Wheeler called that ``opinionizing by a guy who is not an engineer.'' He said recent deaths of children and small adults caused by air bags' powerful deployment show the technology still has not been perfected.

``There are huge changes that have occurred in the last 10 years, and there will be more,'' he said.

Becky Tebbetts was an honor student with a passion for literature and theater. She graduated from high school early and had already completed three semesters at the University of New Hampshire when she died.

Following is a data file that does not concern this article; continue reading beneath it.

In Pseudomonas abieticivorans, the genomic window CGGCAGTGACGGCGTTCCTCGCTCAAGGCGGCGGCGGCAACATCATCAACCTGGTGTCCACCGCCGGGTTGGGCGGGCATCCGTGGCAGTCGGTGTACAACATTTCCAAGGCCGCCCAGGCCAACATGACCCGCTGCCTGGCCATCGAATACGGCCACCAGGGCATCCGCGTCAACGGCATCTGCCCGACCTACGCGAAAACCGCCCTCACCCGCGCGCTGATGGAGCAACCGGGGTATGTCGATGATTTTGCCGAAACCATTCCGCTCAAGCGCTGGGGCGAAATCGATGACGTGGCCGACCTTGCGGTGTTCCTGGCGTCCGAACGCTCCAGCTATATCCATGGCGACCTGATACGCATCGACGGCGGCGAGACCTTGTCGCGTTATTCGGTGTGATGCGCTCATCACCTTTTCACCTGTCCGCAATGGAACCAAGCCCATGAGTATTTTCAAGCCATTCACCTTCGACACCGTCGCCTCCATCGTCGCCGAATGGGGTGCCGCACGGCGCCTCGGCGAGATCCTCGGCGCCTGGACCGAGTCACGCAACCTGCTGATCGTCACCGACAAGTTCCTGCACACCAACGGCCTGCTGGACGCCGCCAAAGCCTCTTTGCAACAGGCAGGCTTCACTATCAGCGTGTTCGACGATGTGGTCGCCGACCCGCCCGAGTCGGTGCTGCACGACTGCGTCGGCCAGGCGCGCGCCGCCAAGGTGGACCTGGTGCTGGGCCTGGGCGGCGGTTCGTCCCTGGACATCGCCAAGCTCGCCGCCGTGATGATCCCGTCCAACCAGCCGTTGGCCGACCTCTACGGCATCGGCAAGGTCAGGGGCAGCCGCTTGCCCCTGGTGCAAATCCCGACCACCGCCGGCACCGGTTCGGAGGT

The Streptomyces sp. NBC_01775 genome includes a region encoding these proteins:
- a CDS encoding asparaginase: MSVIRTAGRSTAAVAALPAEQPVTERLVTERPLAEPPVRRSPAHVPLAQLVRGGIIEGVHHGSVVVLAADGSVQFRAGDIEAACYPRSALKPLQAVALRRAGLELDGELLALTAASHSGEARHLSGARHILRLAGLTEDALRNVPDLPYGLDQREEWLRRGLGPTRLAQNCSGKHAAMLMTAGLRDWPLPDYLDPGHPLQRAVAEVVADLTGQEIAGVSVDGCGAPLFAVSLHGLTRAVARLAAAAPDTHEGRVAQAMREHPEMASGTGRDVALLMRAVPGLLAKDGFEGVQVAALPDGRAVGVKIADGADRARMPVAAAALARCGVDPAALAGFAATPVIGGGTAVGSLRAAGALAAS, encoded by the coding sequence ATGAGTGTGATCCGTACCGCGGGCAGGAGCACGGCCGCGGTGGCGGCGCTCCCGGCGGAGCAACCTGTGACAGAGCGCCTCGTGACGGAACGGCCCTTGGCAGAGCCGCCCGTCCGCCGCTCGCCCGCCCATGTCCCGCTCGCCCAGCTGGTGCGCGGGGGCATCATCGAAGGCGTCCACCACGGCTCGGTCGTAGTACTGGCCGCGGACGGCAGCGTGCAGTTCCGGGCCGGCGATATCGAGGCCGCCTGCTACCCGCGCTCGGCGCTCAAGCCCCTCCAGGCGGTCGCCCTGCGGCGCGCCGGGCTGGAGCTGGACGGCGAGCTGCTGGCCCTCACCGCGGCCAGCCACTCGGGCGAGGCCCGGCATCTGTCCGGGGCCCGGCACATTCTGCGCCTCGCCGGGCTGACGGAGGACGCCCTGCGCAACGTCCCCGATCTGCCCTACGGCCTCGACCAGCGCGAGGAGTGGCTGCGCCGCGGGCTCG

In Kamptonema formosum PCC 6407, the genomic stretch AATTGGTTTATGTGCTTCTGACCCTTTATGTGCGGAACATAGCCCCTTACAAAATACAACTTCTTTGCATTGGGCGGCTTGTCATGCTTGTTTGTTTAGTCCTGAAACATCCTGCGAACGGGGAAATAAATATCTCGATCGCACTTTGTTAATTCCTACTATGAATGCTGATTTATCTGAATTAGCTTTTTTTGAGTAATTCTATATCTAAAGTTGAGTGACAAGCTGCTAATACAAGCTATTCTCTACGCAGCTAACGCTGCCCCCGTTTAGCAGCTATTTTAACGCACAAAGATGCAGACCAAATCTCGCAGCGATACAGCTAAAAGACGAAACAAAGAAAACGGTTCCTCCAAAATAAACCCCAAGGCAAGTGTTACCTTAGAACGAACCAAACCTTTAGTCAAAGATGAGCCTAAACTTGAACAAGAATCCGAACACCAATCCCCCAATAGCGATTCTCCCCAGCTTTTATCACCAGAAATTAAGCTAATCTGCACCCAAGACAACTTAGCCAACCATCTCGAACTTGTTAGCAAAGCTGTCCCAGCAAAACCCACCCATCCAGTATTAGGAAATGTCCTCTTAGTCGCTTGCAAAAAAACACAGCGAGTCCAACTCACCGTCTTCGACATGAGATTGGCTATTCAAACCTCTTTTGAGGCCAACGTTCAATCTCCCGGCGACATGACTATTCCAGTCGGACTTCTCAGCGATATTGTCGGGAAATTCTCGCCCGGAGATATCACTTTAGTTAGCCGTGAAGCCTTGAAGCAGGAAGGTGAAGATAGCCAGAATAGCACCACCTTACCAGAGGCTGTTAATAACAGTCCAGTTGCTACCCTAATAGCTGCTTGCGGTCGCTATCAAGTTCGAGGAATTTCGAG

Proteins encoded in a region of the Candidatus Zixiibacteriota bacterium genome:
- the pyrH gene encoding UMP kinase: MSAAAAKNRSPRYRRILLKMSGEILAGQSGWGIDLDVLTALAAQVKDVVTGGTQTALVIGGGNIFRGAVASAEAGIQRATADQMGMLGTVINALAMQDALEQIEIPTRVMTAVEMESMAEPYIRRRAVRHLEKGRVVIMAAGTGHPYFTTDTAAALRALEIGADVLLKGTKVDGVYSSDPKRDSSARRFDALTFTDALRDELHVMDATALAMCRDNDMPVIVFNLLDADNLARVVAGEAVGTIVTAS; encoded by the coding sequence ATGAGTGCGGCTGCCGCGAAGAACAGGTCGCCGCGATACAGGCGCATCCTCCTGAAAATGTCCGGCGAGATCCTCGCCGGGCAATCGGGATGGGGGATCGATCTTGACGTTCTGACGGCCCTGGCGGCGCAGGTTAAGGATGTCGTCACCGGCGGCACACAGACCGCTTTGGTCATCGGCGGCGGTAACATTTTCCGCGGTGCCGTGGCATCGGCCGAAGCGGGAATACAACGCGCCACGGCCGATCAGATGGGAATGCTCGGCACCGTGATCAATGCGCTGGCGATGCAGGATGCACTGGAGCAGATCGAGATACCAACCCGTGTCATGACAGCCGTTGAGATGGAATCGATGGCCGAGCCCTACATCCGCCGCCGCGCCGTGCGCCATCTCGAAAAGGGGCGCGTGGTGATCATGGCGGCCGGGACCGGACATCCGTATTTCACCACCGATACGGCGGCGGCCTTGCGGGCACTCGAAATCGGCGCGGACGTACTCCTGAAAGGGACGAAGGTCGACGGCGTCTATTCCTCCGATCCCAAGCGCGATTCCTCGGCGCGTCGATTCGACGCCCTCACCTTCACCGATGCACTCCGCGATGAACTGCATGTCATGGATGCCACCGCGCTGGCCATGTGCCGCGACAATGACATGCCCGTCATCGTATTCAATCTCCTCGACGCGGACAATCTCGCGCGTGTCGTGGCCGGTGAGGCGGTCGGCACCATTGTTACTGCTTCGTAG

She would have celebrated her 25th birthday five weeks ago, on Sept. 26.

Rebecca had taken the night off from baby-sitting her 2-year-old niece to go stargazing with friend Steven Page the night she died. Page survived the crash and is expected to testify.

Christine, now 32, had asked her sister to take the semester off from school and move back to Gilford to help care for Christine's daughter. The night her sister died, Christine was halfway around the world, packing up and preparing to come home from her Army post in the Persian Gulf.

Christine has become family spokeswoman. She says her parents are in too much emotional pain to deal with the lawsuit and the ensuing publicity.

``My parents are not the same parents I left,'' she says. ``It feels like we've run a marathon, emotionally. They need closure.''